Actor Johnny Crawford, best known for his role as the title character's son on the popular TV Western series "The Rifleman," has died at age 75.
The news was confirmed in a post on the Johnny Crawford Legacy website.
"It is with great sadness and heaviness of heart that the Johnny Crawford Legacy team announce the passing of Johnny Crawford," the post read. "He passed away peacefully this evening, April 29, 2021, with Charlotte, his wife, by his side."
Crawford kick-started his career as one of the 24 Mouseketeers in the first season of ABC’s "The Mickey Mouse Club" but producers decided to let him go in October 1955, according to The Original Mickey Mouse Club Show. He would reportedly change scripted lines or actions, which often led to dozens of retakes.
Crawford appeared in several other TV shows including "The Lone Ranger," "Cavalcade of America" and "The Count of Monte Cristo."
But his most memorable role was as Mark McCain, son of Civil War veteran Lucas McCain (played by Chuck Connor, who died in 1992 at age 71), in "The Rifleman." He appeared in the series from 1958 to 1963 and his performance earned him an Emmy nomination for Best Supporting Actor (continuing character) in a dramatic series category in 1959, at age 13, according to The Virginian-Pilot.
In a 2018 interview, Crawford attributed the show's success to its father-son dynamic.
"The strongest thing about it has always been that father-son relationship. That, and the fact that there was always a lesson at the end of every episode," he told Cowboys and Indians magazine. "Really, it’s such a wholesome show — a healthy show. And Chuck was so perfect. You know, I still miss him. He was unique — I’ll never meet anybody else like him again. He tried to be a good influence for me, even off-camera. And he treated me like an adult when we were working. He made it much easier than it might have been. He was a lot of fun."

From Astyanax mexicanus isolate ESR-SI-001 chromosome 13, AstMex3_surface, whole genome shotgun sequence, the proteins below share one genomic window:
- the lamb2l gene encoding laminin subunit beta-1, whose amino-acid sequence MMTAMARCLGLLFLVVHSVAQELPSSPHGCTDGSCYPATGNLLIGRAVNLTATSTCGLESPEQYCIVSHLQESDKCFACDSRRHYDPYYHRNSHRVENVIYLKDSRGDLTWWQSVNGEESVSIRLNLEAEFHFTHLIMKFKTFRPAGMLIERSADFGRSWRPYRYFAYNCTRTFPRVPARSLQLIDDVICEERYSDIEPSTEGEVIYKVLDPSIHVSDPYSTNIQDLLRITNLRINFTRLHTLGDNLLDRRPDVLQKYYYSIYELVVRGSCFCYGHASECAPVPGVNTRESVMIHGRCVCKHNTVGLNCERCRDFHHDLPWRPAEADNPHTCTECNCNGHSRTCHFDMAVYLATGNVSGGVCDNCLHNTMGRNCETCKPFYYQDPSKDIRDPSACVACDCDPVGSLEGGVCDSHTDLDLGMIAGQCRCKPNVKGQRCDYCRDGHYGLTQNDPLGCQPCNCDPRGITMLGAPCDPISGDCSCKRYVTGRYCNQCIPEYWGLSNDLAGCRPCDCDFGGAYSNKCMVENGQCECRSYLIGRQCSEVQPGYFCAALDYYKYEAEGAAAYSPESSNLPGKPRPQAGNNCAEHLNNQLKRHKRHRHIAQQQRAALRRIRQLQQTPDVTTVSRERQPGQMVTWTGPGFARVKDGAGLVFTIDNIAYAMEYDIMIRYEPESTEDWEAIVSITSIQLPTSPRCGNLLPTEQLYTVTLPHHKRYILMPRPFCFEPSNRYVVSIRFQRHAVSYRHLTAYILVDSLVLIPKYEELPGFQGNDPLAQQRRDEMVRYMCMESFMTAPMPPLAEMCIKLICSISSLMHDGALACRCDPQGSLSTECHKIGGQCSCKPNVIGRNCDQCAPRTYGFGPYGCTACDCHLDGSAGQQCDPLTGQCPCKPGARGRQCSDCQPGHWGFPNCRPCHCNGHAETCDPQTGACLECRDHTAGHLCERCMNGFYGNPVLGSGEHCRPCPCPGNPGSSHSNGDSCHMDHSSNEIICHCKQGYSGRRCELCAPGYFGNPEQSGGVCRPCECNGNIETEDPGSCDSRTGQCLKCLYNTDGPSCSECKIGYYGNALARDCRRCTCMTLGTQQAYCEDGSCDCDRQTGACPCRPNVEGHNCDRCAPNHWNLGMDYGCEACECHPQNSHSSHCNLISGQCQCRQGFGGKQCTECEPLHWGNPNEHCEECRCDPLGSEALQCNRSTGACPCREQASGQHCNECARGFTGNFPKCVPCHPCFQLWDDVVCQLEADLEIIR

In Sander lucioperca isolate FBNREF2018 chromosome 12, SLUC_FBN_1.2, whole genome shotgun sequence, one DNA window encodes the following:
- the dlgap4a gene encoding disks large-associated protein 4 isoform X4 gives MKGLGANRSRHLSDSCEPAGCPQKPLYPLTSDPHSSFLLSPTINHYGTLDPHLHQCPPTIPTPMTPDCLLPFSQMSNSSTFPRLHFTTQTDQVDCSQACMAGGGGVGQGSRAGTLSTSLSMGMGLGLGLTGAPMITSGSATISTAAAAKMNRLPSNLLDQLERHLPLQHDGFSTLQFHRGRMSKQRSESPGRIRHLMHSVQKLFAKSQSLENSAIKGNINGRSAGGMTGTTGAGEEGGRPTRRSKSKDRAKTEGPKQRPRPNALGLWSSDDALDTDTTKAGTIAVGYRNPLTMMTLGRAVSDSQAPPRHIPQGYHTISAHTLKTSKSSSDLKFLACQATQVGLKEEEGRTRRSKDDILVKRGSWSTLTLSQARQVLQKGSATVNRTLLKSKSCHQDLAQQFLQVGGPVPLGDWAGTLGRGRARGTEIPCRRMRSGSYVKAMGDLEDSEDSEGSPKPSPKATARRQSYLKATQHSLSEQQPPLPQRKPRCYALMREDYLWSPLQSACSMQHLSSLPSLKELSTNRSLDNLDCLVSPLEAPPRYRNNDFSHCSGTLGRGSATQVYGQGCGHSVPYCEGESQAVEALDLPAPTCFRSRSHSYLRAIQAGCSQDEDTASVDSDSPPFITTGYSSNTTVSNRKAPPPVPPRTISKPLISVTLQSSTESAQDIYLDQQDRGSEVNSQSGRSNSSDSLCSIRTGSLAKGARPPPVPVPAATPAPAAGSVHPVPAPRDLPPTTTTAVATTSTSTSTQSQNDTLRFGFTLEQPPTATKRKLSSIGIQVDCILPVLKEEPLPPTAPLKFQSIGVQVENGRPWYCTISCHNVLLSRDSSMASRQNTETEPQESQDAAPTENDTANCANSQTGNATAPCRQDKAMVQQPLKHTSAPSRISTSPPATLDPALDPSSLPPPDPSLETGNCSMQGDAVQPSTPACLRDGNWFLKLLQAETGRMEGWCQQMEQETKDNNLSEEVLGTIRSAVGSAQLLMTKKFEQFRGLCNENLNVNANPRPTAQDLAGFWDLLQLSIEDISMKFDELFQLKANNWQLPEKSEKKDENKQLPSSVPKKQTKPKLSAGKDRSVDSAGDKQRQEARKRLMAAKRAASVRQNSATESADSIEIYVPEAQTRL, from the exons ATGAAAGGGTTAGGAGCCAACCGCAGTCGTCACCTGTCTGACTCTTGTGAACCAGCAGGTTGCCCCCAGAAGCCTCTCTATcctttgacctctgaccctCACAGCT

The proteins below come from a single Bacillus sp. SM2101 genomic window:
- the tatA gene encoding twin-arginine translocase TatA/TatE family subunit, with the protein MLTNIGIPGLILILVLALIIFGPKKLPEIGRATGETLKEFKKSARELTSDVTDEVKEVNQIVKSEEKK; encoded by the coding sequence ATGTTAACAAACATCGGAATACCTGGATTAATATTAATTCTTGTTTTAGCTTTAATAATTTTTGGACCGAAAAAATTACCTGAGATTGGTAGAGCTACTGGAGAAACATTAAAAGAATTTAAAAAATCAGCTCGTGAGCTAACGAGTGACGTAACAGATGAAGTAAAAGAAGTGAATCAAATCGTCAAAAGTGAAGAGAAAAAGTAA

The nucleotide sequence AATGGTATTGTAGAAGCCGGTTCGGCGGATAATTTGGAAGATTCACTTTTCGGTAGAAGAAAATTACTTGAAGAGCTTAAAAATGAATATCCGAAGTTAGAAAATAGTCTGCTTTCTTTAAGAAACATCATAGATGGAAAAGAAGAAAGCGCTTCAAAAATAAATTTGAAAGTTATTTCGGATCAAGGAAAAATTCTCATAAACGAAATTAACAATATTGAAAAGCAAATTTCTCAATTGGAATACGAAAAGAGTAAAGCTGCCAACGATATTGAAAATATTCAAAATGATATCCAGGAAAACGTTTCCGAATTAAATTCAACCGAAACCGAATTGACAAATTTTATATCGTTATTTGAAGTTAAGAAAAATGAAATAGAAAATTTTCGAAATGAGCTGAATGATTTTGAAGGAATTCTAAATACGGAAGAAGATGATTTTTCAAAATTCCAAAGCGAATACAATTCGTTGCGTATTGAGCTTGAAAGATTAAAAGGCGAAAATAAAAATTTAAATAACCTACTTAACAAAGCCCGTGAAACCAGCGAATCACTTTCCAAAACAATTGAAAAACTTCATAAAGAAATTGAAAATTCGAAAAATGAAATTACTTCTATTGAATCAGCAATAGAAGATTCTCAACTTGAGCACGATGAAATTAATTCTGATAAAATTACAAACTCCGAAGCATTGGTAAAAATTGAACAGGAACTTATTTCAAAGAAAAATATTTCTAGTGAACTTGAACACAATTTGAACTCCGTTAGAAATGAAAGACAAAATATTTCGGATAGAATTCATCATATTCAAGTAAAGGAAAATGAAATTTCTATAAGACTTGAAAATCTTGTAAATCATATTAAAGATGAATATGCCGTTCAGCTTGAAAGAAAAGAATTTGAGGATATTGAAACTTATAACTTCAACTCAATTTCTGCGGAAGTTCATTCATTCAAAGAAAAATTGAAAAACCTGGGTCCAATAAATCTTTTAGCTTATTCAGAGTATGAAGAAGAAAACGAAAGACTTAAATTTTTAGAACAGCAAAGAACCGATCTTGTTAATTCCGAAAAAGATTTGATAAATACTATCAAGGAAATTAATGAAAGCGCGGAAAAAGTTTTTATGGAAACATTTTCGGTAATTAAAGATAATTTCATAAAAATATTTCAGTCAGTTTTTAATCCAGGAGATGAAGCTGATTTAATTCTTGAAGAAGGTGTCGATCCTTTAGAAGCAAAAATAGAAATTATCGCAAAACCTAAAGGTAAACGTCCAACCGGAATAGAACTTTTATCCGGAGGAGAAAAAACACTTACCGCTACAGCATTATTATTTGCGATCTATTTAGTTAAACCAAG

Crawford was later cast in "Rawhide," "Hawaii Five-O" and "The Big Valley," and made various other film and TV appearances throughout his career. He also launched a successful musical career in his teens, with his hit song "Cindy’s Birthday" making it to No. 8 on the Billboard Hot 100 in 1962.
Crawford's last screen credit was in "The Marshall." That same year it emerged that he had been diagnosed with Alzheimer's. He later contracted COVID-19 and then pneumonia.
© 2021 Newsmax. All rights reserved.